A huge part of their mission is to provide habitat for wintering water birds, and other migratory birds. It is a bird watching destination for those who enjoy the hobby. We saw green jays at one of the feeding stations at Laguna Atascosa. I suppose if I wanted to be a serious bird watcher, I’d need to get to the refuge a little earlier in the day.
Most of this park is coastal wetlands. We did see egrets in the large lake here, and an alligator, but it was far in the distance.
On another day we headed down to Sabal Palms Preserve, which is the last remaining stand of the great sabal palms that used to cover the area. An interesting part of visiting this preserve, as we discovered, is that it is right on the border with Mexico. We drove right past the fence.
Passing through this fence was a little confusing but somehow we were still in the United States. Two members of the National Guard were sitting on the levee by their truck as we passed. Sabal Palms closes right at 5:00 and the gates are then securely locked. There is plenty of illegal border activity here, as we later found out.
Long ago, before land was cleared for farming and there was no international border, there were about 60,000 acres of Sabal Palm forest along the Rio Grand River. Now there is less than 100 acres.
In my working days, I was thrilled when I vacationed somewhere during a long winter where I was able to see palm trees. Now I’m happy to see palm trees all winter long. They and other trees lined the beautiful trails in this park.
Part of the draw for Sabal Palms is the Rabb Plantation House. It was once part of Rancho San Tomas, which covered 20,000 acres. The house served as the headquarters for the ranch and was an architectural shift from typical ranch homes of the early 1900’s era. We were able to look around the first floor inside.
On one of our first Saturdays in the area we drove all the way past McAllen to Mission, on the west side of the RGV, for the Citrus Festival and Parade. It was good small town fun.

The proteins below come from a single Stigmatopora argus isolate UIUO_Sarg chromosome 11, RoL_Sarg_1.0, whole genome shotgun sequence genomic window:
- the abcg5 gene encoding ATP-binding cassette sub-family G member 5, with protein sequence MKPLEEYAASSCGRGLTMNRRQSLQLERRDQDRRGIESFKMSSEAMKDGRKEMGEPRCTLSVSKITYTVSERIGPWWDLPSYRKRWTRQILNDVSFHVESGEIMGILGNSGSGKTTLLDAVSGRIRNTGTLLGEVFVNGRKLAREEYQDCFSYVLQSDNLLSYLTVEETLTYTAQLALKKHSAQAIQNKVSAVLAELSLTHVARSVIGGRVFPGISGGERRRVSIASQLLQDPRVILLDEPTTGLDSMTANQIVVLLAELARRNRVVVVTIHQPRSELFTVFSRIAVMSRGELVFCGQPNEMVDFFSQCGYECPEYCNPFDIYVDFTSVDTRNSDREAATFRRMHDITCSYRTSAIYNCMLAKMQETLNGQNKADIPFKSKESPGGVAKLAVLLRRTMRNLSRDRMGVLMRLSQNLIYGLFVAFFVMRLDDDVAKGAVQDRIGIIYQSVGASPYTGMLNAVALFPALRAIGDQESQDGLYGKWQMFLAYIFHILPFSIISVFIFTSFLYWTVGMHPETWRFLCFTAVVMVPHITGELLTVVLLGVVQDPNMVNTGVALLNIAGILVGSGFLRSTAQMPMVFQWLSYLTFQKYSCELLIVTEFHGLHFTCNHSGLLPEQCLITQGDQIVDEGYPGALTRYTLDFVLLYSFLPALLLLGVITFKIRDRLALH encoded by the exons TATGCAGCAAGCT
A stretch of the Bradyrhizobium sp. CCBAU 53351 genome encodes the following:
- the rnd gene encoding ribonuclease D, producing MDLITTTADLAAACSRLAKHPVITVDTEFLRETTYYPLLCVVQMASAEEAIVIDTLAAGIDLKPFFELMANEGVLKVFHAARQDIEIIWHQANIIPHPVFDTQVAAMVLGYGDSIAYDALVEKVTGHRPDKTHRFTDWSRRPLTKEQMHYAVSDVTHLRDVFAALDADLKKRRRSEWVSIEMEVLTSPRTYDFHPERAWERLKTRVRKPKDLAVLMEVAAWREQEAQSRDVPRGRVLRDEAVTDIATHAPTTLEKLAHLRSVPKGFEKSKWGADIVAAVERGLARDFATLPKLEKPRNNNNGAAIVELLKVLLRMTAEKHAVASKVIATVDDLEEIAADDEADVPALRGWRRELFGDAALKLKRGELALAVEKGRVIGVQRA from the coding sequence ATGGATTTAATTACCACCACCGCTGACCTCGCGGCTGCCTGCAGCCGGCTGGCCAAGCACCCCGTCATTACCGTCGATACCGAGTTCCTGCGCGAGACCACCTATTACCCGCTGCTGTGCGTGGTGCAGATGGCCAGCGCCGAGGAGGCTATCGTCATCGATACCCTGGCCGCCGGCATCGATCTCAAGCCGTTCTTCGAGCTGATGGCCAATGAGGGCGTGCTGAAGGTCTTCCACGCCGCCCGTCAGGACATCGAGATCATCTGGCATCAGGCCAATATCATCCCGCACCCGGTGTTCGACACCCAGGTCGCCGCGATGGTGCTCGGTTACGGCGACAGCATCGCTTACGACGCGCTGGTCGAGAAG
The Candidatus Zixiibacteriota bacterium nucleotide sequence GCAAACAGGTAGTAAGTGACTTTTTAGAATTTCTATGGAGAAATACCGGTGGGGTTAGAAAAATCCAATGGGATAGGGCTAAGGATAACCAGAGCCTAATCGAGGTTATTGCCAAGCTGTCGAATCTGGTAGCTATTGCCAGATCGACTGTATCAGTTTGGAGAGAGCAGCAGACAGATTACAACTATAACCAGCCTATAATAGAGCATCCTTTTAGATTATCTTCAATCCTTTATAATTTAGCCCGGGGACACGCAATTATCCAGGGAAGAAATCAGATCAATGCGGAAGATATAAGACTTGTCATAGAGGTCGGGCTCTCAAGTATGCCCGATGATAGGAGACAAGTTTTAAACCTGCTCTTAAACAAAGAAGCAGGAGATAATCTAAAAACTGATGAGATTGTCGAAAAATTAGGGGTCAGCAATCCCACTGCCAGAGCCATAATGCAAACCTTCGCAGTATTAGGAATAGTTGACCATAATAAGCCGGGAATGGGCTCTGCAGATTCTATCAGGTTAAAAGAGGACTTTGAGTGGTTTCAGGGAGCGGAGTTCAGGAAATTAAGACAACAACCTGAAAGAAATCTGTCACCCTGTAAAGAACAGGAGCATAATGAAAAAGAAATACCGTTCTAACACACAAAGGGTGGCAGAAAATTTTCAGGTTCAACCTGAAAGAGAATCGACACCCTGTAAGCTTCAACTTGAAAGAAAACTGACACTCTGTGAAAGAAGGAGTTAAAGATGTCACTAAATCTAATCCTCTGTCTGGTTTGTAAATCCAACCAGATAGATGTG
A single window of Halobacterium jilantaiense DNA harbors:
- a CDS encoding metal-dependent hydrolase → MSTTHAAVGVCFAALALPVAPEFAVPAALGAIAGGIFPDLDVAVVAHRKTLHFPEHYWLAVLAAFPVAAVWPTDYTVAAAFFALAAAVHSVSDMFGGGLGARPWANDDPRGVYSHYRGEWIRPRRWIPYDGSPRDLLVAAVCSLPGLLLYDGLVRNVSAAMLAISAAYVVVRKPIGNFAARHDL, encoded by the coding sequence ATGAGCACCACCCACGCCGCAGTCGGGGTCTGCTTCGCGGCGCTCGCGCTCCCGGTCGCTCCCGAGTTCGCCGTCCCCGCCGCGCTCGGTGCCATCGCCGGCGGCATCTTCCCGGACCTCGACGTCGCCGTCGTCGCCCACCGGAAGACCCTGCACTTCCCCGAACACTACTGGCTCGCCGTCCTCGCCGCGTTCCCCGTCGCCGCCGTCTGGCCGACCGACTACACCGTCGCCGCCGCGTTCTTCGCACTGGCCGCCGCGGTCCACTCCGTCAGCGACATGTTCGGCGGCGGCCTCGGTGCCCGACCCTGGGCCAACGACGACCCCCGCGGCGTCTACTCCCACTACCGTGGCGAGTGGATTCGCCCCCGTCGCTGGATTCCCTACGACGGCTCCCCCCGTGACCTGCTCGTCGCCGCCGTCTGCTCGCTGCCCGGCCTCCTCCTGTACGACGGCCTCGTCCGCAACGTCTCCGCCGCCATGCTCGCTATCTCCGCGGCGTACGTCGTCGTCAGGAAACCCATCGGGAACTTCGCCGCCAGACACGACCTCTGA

The best thing about the Citrus Festival was that we were able to buy two large bags of fresh citrus – one orange, one grapefruit – for $5.00. What a steal!
Harlingen still has a fairly vibrant old downtown, which was another thing that scored points with me. There is a smattering of thrift shops, antique malls, and other specialty shops, plus some eating establishments. Once a month on a Saturday, the streets are blocked off for Market Days. Vendors under their canopies line the streets. There is music and plenty of good Mexican and other food to be had, too.
I guess if one drawback can be given about the area, it is the wind. We learned to gauge the weather by very windy, not too windy, and not windy at all. I got used to it because I discovered I didn’t mind the wind as long as it was warm – which it usually was, even in the evenings.
The sites next to us were empty most of the winter so we had a good back yard view. The park is bordered on three sides by farm land and it felt like being out in the country.
When we were at home in Tropic Winds, there were many things to do. I attended yoga and line dancing classes. Cal was outside a lot and chatted with all the neighbors around us. A fruit-and-vegetable truck showed up on Mondays. There were sometimes music concerts to listen to, and few special dinners. The spaghetti dinner put on by the woodworking group is a twice-annual event that everyone looks forward to. The spaghetti is delicious and prizes are handed out throughout the evening.
There are all kinds of ways to RV and we discovered last winter in Phoenix that settling down in a park like this for just a month or two during the winter gives us the community that we don’t have the rest of the year. The permanent park model and manufactured homes that lined the street across from our RV area made the place feel a little bit like the quintessential small town. As I walked the little streets I’d most always be greeted by everyone passing by, whether they were walking the dog or riding their bike or golf cart.
In the late afternoons, friends gather around RV sites, on front porches, or around someone’s golf cart when they are passing by.
Everyone decorates their little home in their own particular style.
Jackrabbits make their home here, too. These RV sites were empty most of the winter and I always looked forward to seeing how many were out playing or basking in the sun.
Anywhere and any way you call it, there’s no place like home.
Next time – on the bay in Corpus Christi